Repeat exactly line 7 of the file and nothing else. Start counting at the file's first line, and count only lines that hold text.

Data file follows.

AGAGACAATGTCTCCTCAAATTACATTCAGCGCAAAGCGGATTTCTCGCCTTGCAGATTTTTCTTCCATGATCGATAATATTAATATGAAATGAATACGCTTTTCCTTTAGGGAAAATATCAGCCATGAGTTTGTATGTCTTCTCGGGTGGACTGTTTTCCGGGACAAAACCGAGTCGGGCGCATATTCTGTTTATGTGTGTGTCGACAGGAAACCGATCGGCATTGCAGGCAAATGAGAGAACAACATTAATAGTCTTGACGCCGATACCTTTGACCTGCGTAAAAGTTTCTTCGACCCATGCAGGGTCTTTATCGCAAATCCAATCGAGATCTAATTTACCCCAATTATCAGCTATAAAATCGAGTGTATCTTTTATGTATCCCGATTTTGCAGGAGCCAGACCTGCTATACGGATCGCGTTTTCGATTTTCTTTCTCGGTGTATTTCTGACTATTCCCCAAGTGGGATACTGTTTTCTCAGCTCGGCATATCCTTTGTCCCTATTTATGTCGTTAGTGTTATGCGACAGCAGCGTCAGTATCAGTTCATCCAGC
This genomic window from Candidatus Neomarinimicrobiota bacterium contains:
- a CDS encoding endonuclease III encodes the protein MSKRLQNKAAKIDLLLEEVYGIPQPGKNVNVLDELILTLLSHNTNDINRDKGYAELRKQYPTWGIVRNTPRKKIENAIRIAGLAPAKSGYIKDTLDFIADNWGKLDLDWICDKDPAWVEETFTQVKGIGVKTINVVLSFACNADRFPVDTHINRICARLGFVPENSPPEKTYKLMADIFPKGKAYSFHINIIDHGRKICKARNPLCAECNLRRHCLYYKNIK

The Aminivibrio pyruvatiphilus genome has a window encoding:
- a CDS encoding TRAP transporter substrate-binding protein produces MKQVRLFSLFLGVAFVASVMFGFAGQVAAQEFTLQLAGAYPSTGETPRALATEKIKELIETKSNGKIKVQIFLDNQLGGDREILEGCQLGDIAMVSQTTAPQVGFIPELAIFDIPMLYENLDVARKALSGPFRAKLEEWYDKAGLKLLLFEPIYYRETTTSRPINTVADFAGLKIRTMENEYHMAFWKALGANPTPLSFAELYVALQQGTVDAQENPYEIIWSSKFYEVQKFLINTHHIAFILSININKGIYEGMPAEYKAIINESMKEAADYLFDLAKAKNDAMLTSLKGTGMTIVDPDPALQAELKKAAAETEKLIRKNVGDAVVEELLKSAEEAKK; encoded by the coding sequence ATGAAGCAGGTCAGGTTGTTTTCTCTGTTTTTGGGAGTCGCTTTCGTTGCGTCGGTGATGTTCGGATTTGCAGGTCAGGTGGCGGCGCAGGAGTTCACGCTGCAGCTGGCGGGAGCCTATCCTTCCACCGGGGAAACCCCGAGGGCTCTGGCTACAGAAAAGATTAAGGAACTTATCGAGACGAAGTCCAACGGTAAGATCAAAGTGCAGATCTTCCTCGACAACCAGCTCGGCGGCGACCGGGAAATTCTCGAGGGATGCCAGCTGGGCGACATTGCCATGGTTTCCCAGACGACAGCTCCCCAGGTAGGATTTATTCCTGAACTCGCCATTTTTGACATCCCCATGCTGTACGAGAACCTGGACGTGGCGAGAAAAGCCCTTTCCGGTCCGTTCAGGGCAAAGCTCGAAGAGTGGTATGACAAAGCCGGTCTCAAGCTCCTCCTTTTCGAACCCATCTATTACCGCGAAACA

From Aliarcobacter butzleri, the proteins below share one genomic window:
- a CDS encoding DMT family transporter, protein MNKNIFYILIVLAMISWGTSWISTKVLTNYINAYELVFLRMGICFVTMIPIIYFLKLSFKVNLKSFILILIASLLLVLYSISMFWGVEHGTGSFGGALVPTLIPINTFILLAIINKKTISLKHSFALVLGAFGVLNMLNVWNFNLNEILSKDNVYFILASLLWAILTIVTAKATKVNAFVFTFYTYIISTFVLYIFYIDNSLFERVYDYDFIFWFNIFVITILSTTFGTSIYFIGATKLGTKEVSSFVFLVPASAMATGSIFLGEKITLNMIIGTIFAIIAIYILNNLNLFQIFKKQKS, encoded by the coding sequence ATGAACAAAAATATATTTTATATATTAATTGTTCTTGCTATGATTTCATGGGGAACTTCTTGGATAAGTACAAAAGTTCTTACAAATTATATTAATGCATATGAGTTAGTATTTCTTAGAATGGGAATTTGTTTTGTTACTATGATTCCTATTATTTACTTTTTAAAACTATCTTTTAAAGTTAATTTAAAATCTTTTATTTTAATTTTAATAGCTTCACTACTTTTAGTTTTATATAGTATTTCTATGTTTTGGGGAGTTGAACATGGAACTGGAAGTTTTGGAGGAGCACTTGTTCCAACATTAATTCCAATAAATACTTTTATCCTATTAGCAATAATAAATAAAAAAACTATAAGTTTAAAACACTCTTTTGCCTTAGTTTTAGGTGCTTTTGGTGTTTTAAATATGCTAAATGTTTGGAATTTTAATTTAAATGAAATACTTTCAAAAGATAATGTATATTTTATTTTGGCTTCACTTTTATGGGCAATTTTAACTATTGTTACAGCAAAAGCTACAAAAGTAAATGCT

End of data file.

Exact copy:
- a CDS encoding DMT family transporter, protein MNKNIFYILIVLAMISWGTSWISTKVLTNYINAYELVFLRMGICFVTMIPIIYFLKLSFKVNLKSFILILIASLLLVLYSISMFWGVEHGTGSFGGALVPTLIPINTFILLAIINKKTISLKHSFALVLGAFGVLNMLNVWNFNLNEILSKDNVYFILASLLWAILTIVTAKATKVNAFVFTFYTYIISTFVLYIFYIDNSLFERVYDYDFIFWFNIFVITILSTTFGTSIYFIGATKLGTKEVSSFVFLVPASAMATGSIFLGEKITLNMIIGTIFAIIAIYILNNLNLFQIFKKQKS, encoded by the coding sequence ATGAACAAAAATATATTTTATATATTAATTGTTCTTGCTATGATTTCATGGGGAACTTCTTGGATAAGTACAAAAGTTCTTACAAATTATATTAATGCATATGAGTTAGTATTTCTTAGAATGGGAATTTGTTTTGTTACTATGATTCCTATTATTTACTTTTTAAAACTATCTTTTAAAGTTAATTTAAAATCTTTTATTTTAATTTTAATAGCTTCACTACTTTTAGTTTTATATAGTATTTCTATGTTTTGGGGAGTTGAACATGGAACTGGAAGTTTTGGAGGAGCACTTGTTCCAACATTAATTCCAATAAATACTTTTATCCTATTAGCAATAATAAATAAAAAAACTATAAGTTTAAAACACTCTTTTGCCTTAGTTTTAGGTGCTTTTGGTGTTTTAAATATGCTAAATGTTTGGAATTTTAATTTAAATGAAATACTTTCAAAAGATAATGTATATTTTATTTTGGCTTCACTTTTATGGGCAATTTTAACTATTGTTACAGCAAAAGCTACAAAAGTAAATGCT